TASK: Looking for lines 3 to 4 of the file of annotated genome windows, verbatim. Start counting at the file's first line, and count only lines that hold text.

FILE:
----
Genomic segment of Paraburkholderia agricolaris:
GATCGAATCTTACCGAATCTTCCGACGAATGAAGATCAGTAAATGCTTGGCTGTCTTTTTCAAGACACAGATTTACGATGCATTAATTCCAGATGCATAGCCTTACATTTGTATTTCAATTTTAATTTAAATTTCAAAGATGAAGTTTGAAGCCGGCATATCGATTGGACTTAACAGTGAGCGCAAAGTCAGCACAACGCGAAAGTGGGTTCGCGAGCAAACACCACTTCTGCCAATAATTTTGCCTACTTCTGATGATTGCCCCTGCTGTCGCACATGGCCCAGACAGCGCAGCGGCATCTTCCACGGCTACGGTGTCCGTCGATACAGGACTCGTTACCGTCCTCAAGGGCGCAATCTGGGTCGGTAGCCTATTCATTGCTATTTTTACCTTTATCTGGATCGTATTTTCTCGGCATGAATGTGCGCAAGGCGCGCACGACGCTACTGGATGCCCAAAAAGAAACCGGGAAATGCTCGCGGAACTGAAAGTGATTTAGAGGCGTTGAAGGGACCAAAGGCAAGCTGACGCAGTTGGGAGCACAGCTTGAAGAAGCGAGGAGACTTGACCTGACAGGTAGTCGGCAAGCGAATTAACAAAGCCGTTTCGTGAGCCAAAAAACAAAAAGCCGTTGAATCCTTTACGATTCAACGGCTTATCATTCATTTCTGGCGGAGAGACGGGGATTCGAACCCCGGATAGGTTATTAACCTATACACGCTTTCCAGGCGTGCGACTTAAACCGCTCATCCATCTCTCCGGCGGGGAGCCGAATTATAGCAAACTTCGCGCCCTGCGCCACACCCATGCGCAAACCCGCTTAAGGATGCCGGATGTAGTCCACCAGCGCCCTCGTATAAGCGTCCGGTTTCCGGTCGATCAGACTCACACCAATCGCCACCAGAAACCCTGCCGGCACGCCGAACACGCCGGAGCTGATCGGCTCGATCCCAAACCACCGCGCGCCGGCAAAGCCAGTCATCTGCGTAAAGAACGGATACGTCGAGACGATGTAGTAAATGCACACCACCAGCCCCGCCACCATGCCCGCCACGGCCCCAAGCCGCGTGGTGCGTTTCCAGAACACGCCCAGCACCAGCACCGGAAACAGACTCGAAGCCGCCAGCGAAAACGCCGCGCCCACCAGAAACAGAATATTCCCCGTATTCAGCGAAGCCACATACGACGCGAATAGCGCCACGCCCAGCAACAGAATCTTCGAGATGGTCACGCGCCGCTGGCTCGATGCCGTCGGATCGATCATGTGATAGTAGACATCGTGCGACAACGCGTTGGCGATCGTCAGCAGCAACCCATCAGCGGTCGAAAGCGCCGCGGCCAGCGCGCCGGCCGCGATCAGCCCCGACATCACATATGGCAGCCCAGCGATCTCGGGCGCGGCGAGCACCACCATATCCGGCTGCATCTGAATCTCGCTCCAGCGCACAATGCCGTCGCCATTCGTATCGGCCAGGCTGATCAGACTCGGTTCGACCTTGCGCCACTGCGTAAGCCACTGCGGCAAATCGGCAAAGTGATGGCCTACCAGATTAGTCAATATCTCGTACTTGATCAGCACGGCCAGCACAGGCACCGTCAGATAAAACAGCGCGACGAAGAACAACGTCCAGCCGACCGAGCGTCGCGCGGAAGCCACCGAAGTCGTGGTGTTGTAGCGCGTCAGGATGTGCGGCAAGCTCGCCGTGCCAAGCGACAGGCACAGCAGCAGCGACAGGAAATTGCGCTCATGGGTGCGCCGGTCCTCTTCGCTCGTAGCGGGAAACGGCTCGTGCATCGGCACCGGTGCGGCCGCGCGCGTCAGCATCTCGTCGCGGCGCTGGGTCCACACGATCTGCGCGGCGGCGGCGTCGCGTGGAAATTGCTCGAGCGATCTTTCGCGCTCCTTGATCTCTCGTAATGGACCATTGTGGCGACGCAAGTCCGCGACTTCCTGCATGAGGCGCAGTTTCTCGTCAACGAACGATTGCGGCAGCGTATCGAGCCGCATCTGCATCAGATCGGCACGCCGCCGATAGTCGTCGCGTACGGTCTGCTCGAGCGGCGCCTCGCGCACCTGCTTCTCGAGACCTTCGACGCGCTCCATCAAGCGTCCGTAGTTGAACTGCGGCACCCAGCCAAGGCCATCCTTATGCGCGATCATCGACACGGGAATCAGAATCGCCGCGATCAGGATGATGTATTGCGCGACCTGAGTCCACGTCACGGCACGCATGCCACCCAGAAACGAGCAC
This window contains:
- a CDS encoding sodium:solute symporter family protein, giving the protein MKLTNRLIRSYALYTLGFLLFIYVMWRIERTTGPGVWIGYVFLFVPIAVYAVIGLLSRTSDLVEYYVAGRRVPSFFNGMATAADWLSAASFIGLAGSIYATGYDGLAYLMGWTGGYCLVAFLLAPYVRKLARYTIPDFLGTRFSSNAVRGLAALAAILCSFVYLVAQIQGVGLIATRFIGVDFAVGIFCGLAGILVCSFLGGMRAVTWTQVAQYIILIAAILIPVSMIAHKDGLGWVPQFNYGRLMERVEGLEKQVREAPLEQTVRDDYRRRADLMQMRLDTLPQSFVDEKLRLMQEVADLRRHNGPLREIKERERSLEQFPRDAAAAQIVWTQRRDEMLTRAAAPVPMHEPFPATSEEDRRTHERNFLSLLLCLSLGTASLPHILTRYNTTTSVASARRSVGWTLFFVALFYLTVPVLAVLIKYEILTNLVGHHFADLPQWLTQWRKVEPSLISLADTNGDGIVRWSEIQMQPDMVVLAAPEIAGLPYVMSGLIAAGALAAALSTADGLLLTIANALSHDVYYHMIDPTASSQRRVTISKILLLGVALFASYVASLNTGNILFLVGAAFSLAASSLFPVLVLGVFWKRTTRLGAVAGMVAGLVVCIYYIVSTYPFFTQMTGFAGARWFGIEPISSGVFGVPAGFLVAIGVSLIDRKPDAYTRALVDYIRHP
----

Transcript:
This window contains:
- a CDS encoding sodium:solute symporter family protein, giving the protein MKLTNRLIRSYALYTLGFLLFIYVMWRIERTTGPGVWIGYVFLFVPIAVYAVIGLLSRTSDLVEYYVAGRRVPSFFNGMATAADWLSAASFIGLAGSIYATGYDGLAYLMGWTGGYCLVAFLLAPYVRKLARYTIPDFLGTRFSSNAVRGLAALAAILCSFVYLVAQIQGVGLIATRFIGVDFAVGIFCGLAGILVCSFLGGMRAVTWTQVAQYIILIAAILIPVSMIAHKDGLGWVPQFNYGRLMERVEGLEKQVREAPLEQTVRDDYRRRADLMQMRLDTLPQSFVDEKLRLMQEVADLRRHNGPLREIKERERSLEQFPRDAAAAQIVWTQRRDEMLTRAAAPVPMHEPFPATSEEDRRTHERNFLSLLLCLSLGTASLPHILTRYNTTTSVASARRSVGWTLFFVALFYLTVPVLAVLIKYEILTNLVGHHFADLPQWLTQWRKVEPSLISLADTNGDGIVRWSEIQMQPDMVVLAAPEIAGLPYVMSGLIAAGALAAALSTADGLLLTIANALSHDVYYHMIDPTASSQRRVTISKILLLGVALFASYVASLNTGNILFLVGAAFSLAASSLFPVLVLGVFWKRTTRLGAVAGMVAGLVVCIYYIVSTYPFFTQMTGFAGARWFGIEPISSGVFGVPAGFLVAIGVSLIDRKPDAYTRALVDYIRHP